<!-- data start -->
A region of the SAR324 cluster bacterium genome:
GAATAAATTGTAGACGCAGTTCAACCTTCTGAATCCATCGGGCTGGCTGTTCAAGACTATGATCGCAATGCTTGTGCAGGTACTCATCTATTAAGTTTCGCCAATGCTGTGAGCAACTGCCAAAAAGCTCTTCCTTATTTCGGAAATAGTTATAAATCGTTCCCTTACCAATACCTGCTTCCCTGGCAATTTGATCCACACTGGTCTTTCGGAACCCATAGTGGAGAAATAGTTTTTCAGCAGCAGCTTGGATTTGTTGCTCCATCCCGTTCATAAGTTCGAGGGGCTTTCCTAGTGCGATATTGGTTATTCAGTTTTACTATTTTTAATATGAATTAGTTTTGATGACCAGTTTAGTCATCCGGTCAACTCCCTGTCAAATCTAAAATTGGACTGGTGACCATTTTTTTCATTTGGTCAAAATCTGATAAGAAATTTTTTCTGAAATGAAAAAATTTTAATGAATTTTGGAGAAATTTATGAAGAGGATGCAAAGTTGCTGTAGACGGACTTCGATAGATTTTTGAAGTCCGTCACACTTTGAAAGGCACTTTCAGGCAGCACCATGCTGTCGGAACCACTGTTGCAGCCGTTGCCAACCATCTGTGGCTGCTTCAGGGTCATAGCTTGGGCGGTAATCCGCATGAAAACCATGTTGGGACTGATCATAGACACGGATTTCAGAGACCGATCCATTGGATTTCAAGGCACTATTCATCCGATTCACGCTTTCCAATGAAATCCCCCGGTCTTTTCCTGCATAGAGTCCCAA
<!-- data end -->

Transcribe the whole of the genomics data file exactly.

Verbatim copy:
A region of the SAR324 cluster bacterium genome:
GAATAAATTGTAGACGCAGTTCAACCTTCTGAATCCATCGGGCTGGCTGTTCAAGACTATGATCGCAATGCTTGTGCAGGTACTCATCTATTAAGTTTCGCCAATGCTGTGAGCAACTGCCAAAAAGCTCTTCCTTATTTCGGAAATAGTTATAAATCGTTCCCTTACCAATACCTGCTTCCCTGGCAATTTGATCCACACTGGTCTTTCGGAACCCATAGTGGAGAAATAGTTTTTCAGCAGCAGCTTGGATTTGTTGCTCCATCCCGTTCATAAGTTCGAGGGGCTTTCCTAGTGCGATATTGGTTATTCAGTTTTACTATTTTTAATATGAATTAGTTTTGATGACCAGTTTAGTCATCCGGTCAACTCCCTGTCAAATCTAAAATTGGACTGGTGACCATTTTTTTCATTTGGTCAAAATCTGATAAGAAATTTTTTCTGAAATGAAAAAATTTTAATGAATTTTGGAGAAATTTATGAAGAGGATGCAAAGTTGCTGTAGACGGACTTCGATAGATTTTTGAAGTCCGTCACACTTTGAAAGGCACTTTCAGGCAGCACCATGCTGTCGGAACCACTGTTGCAGCCGTTGCCAACCATCTGTGGCTGCTTCAGGGTCATAGCTTGGGCGGTAATCCGCATGAAAACCATGTTGGGACTGATCATAGACACGGATTTCAGAGACCGATCCATTGGATTTCAAGGCACTATTCATCCGATTCACGCTTTCCAATGAAATCCCCCGGTCTTTTCCTGCATAGAGTCCCAA